You’ll likely write new documents privately, then when you’re ready for others to help, you can invite only the people you want to check the document. When it’s finished, move the document into a shared folder for the whole company to see. Quip makes collaboration a bit less scary, too, with a document history in the sidebar to see every change—and who made it—at a glance.

Data in Documents

Then comes the data. Instead of opening a spreadsheet like Excel or Google Sheets with numbers and organized text, or a database like Access or Airtable with detailed information on products, contacts, and more, these apps all let you manage the data right inside your documents.

Start a new document, write your first ideas, then insert a table to start making sense of your data, planning your work, organizing your products, and more. Then once you’ve found your answers, you can use them in the text of your documents directly.

Coda Table
Coda's hybrid spreadsheet and database lets insert detailed formulas into documents

Coda’s team includes former Excel team members who’d grown frustrated that spreadsheets and document apps hadn’t kept up with the way we work today. So they reinvented what both documents and spreadsheets could be, together. Instead of simply embedding a spreadsheet into a document, Coda documents are a hybrid spreadsheet and database.

Like a database, each column in Coda gets its own format. A column can include text, or numbers, or formulas—and then every cell in that column has to have the same thing. Perhaps your first column could have item names, the second and third values, and the fourth could have a formula that compares those values. You add one formula that references columns (say, subtract column 2 from column 1), then Coda adds that same formula to every row to compare their data. It’s like writing a function in a spreadsheet then copying it to all of your rows, only faster.

The same formulas work inline in your text—and here, they work a bit more like spreadsheet functions where you can reference specific cells. Copy a cell from your table into your document, and Coda live-updates it if you change the table. Or write a formula inside your document and you can reference tables, columns, and specific cells—or just do a quick direct calculation like =1+1—and Coda will show the result in the document.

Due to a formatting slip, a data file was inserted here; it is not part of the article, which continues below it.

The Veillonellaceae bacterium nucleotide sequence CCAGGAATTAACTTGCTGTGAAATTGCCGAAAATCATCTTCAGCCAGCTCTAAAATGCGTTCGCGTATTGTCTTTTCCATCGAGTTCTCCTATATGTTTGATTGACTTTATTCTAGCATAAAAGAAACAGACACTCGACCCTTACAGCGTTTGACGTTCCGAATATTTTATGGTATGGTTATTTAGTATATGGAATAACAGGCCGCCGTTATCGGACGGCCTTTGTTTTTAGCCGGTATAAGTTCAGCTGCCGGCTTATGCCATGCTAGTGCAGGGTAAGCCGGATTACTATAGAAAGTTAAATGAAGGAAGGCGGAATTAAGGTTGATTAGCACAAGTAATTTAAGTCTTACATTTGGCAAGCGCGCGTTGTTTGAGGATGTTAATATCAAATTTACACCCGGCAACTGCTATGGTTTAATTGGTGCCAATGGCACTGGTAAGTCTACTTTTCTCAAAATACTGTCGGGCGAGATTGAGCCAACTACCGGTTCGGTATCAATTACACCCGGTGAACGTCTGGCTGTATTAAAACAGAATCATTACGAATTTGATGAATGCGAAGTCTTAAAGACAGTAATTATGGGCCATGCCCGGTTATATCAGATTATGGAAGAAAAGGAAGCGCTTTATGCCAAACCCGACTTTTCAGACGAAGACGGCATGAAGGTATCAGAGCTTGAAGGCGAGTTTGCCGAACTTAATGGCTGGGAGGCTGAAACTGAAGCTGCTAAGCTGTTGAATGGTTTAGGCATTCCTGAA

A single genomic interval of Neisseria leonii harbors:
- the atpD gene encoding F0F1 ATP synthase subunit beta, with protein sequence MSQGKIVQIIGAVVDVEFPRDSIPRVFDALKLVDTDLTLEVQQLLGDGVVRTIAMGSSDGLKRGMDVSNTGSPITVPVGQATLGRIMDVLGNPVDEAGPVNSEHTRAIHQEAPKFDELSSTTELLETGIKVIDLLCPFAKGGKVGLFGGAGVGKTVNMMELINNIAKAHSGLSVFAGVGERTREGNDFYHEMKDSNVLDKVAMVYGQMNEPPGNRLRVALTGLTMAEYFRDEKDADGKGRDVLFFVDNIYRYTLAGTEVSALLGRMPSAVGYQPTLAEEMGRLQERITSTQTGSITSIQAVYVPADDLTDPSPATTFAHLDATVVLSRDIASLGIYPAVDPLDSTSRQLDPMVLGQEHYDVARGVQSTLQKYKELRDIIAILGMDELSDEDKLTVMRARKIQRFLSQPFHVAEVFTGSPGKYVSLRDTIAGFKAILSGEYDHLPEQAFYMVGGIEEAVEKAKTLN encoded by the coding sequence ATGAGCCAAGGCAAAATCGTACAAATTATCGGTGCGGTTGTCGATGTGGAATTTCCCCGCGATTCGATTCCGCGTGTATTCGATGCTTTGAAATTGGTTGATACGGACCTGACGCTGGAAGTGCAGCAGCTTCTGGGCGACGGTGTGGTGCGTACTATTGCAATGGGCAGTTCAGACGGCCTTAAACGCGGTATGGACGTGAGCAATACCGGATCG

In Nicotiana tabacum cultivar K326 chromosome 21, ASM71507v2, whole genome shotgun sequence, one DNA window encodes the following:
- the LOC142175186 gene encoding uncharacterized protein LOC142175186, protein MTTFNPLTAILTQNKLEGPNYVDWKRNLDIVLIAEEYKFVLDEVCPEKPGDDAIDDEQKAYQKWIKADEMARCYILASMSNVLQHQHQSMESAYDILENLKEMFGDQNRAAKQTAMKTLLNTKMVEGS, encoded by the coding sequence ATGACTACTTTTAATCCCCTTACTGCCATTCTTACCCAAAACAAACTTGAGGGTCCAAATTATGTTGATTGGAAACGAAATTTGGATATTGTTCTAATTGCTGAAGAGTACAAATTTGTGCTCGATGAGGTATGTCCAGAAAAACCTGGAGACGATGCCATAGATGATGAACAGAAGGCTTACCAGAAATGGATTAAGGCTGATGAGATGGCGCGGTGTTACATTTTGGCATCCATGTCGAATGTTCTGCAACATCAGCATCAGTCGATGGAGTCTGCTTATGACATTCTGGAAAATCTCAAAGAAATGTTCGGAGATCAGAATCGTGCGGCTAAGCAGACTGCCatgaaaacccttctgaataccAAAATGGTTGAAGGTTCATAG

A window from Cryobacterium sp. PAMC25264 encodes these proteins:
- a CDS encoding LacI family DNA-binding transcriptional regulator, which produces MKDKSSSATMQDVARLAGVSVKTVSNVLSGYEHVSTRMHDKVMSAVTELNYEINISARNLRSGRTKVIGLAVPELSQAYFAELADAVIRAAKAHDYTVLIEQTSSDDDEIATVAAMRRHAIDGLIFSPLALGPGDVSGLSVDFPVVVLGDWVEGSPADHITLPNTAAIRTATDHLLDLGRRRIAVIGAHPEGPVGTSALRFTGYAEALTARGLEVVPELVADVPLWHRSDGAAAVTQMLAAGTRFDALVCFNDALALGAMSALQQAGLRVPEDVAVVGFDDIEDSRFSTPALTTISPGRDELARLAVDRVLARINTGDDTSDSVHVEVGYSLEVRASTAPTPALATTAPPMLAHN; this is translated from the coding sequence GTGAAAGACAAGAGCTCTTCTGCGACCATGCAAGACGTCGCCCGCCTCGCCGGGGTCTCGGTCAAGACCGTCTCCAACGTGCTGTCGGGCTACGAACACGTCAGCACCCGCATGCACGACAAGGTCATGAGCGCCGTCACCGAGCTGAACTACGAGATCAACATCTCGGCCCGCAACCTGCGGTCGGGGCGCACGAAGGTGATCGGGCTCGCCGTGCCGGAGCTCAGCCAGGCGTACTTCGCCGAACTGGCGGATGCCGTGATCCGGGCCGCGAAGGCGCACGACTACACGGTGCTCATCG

Notion Table
Notion's tables are more like a database, and you can open each record individually

Notion takes the database idea further. Each table is a standalone database where you set each column’s data type—and you can store text, numbers, and more detailed items like multi-select tags, files, and checkboxes. Want to add functions to your table? You’ll add them in a function column, where the same function applies to every row in the table.

You can then customize each row with more data in a popover. Click the arrow on the left of any row to open it and see all the item’s details together. Notion includes a Relation row type to link related data together, much like its larger database app competitors. You can’t reference functions and data inside your text, but you can build smaller tables, reference data from any other table in any other document, and embed them throughout your text as you need to point out key figures and data.

Quip table
Quip's tables work like spreadsheets—with spreadsheet formulas that work in document text, too

Quip, then, is the most traditional, with a spreadsheet-like table you can embed in documents. You can list and sort data with rich text formatting and sorting. And whenever you want to calculate sums or averages, you can add functions to any cells, referencing other cells like you would in a traditional spreadsheet. The only difference is that here, your spreadsheet is just another part of your larger document.

You can also use those spreadsheet features inside your main document’s text. Write a function inside your spreadsheet, then copy and paste it into any part of your document, and Quip will show the results—complete with the formatting you want (making it easy to show a percentage, where Coda would show the exact decimal value). Quip also lets functions reference multiple tables, so you can show a few sets of figures then show their results together inside your report.

Apps in Documents

Quip app features
Including app tools like Kanban boards and calendars lets you do everything in one place (Quip pictured)